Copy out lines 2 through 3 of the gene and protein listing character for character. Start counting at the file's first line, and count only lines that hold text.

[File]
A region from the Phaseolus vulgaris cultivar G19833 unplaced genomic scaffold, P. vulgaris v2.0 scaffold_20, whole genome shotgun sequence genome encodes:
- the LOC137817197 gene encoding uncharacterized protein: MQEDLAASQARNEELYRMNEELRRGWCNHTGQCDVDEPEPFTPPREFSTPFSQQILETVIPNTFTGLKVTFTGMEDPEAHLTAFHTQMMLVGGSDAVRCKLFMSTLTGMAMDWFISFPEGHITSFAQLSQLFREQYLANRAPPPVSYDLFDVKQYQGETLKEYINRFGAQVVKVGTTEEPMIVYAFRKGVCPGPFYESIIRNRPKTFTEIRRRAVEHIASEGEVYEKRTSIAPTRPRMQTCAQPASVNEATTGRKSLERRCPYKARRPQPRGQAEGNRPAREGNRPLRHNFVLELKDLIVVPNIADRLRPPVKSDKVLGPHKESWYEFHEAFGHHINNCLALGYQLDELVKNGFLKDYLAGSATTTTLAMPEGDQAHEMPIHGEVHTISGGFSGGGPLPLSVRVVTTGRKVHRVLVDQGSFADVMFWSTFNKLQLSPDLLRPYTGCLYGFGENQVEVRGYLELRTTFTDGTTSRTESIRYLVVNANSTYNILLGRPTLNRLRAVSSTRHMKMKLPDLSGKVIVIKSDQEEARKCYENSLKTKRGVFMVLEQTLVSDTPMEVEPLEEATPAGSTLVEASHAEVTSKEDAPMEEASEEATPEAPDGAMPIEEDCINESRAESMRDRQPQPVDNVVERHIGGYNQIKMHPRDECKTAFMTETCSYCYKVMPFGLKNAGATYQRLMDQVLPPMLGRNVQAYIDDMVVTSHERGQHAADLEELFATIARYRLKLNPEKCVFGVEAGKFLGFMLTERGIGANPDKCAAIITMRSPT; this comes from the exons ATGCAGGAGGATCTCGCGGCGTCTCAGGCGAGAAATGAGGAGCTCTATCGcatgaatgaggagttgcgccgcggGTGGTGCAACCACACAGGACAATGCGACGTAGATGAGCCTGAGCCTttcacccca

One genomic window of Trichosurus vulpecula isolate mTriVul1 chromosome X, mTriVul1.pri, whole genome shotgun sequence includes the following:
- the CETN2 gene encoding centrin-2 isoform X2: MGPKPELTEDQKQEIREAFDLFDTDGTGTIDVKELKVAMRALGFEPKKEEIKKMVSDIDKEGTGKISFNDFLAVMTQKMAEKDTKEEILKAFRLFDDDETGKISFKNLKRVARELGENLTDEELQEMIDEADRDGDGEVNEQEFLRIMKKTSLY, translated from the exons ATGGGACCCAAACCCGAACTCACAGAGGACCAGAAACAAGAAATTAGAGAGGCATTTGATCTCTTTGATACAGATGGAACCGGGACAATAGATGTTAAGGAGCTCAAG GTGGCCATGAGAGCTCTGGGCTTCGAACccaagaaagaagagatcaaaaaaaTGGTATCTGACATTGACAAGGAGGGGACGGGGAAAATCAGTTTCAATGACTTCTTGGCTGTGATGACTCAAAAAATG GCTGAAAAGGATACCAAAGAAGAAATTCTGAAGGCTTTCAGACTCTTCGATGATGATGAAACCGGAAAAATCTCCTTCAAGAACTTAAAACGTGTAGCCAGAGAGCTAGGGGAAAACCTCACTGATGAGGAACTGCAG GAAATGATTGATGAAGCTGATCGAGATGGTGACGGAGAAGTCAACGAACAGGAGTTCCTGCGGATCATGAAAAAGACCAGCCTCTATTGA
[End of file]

- the LOC137817197 gene encoding uncharacterized protein: MQEDLAASQARNEELYRMNEELRRGWCNHTGQCDVDEPEPFTPPREFSTPFSQQILETVIPNTFTGLKVTFTGMEDPEAHLTAFHTQMMLVGGSDAVRCKLFMSTLTGMAMDWFISFPEGHITSFAQLSQLFREQYLANRAPPPVSYDLFDVKQYQGETLKEYINRFGAQVVKVGTTEEPMIVYAFRKGVCPGPFYESIIRNRPKTFTEIRRRAVEHIASEGEVYEKRTSIAPTRPRMQTCAQPASVNEATTGRKSLERRCPYKARRPQPRGQAEGNRPAREGNRPLRHNFVLELKDLIVVPNIADRLRPPVKSDKVLGPHKESWYEFHEAFGHHINNCLALGYQLDELVKNGFLKDYLAGSATTTTLAMPEGDQAHEMPIHGEVHTISGGFSGGGPLPLSVRVVTTGRKVHRVLVDQGSFADVMFWSTFNKLQLSPDLLRPYTGCLYGFGENQVEVRGYLELRTTFTDGTTSRTESIRYLVVNANSTYNILLGRPTLNRLRAVSSTRHMKMKLPDLSGKVIVIKSDQEEARKCYENSLKTKRGVFMVLEQTLVSDTPMEVEPLEEATPAGSTLVEASHAEVTSKEDAPMEEASEEATPEAPDGAMPIEEDCINESRAESMRDRQPQPVDNVVERHIGGYNQIKMHPRDECKTAFMTETCSYCYKVMPFGLKNAGATYQRLMDQVLPPMLGRNVQAYIDDMVVTSHERGQHAADLEELFATIARYRLKLNPEKCVFGVEAGKFLGFMLTERGIGANPDKCAAIITMRSPT; this comes from the exons ATGCAGGAGGATCTCGCGGCGTCTCAGGCGAGAAATGAGGAGCTCTATCGcatgaatgaggagttgcgccgcggGTGGTGCAACCACACAGGACAATGCGACGTAGATGAGCCTGAGCCTttcacccca

One genomic window of Trichosurus vulpecula isolate mTriVul1 chromosome X, mTriVul1.pri, whole genome shotgun sequence includes the following: